In fact, in the circumstances, England's openers did rather well to post the half-century, when on another day they could quite easily have been 30 for 3. Indeed, by the time Donald replaced Pollock in the 13th over, both Alec Stewart's and Nick Knight's strokes had crispened noticeably and their watchful beginnings looked like reaping reward.
Donald's first five balls were despatched for 13 runs as both batsmen dented the boundary boards. Clearly irked, the sixth was always going to have effort rather than phlegmatism behind it. The choice was justified, too, as a breakthrough resulted, although Stewart was unfortunate that the ball was diverted on to leg stump via his elbow.
It was the moment when England lost their hard fought momentum. Instead of sending in Hussain to work the ball around, or Darren Maddy, a prospective Test opener, in came Chris Adams, a batsman whose approach has few shades of grey, to confront a situation that required some grey matter.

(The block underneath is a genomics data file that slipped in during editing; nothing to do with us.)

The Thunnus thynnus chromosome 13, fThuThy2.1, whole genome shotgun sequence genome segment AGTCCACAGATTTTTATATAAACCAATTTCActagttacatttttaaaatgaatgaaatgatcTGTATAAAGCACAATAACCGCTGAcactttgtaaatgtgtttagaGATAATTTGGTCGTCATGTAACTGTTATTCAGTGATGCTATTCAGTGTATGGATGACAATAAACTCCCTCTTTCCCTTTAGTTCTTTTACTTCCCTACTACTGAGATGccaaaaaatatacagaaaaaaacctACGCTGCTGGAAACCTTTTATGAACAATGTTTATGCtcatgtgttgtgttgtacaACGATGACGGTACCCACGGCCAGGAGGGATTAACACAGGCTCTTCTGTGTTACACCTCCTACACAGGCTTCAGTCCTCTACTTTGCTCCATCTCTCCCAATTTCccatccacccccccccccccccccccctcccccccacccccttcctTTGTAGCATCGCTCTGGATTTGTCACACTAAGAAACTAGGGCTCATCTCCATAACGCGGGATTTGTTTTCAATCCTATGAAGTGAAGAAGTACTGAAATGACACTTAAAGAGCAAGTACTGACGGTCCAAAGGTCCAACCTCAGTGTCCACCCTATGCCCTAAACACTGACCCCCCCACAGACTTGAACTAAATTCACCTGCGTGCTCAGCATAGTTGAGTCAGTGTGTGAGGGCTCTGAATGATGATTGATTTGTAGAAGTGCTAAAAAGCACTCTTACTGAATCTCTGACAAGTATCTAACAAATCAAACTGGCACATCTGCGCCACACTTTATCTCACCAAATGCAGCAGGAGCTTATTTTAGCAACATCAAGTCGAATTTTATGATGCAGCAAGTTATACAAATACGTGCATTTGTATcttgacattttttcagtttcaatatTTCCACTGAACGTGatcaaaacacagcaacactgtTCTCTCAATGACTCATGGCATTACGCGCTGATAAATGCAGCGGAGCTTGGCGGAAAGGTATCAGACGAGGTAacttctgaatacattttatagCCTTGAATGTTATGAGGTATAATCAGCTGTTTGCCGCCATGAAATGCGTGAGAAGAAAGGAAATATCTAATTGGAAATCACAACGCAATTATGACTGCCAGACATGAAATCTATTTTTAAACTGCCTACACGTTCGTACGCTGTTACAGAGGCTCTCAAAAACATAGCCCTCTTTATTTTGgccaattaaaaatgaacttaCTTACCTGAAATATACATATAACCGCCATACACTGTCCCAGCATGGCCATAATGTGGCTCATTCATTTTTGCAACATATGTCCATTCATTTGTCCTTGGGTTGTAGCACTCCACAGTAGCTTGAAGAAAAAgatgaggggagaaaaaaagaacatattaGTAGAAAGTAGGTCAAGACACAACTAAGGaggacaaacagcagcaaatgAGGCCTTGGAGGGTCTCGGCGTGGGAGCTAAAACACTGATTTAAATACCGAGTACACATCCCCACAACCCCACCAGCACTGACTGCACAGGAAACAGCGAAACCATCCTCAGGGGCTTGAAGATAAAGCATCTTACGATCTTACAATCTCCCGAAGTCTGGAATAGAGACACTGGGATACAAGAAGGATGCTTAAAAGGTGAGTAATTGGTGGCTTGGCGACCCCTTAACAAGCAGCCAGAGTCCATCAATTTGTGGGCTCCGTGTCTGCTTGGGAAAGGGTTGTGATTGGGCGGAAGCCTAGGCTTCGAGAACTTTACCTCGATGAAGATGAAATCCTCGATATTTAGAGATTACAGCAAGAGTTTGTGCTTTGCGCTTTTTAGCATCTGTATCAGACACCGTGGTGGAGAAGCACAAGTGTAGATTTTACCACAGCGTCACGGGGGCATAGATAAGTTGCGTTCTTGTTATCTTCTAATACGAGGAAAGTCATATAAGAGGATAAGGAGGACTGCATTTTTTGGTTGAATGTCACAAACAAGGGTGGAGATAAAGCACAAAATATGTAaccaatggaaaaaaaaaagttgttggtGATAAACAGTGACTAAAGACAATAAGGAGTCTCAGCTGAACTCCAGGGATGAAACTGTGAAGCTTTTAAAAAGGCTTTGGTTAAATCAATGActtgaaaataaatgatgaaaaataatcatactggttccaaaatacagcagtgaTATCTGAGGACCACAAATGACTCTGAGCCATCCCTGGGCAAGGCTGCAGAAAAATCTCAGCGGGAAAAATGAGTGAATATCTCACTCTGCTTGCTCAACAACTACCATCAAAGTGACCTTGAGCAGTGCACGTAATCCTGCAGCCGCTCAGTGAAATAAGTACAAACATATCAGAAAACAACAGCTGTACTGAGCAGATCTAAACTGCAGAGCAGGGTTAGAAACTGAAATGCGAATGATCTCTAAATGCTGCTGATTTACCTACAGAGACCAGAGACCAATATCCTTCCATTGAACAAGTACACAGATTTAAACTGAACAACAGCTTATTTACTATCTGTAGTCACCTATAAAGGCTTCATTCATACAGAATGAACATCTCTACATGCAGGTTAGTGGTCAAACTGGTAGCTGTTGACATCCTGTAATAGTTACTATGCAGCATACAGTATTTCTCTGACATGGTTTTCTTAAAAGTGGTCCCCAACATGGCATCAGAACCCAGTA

Perhaps we demand too much of our debutants, and overlook the effect nerves play on otherwise competent minds and bodies. Whatever the cause, and his limiting front-footed technique to Donald and co was as much a culprit as anything, the effect was a hit and miss innings that comprised a mixture of scrambled singles and fresh air swishes.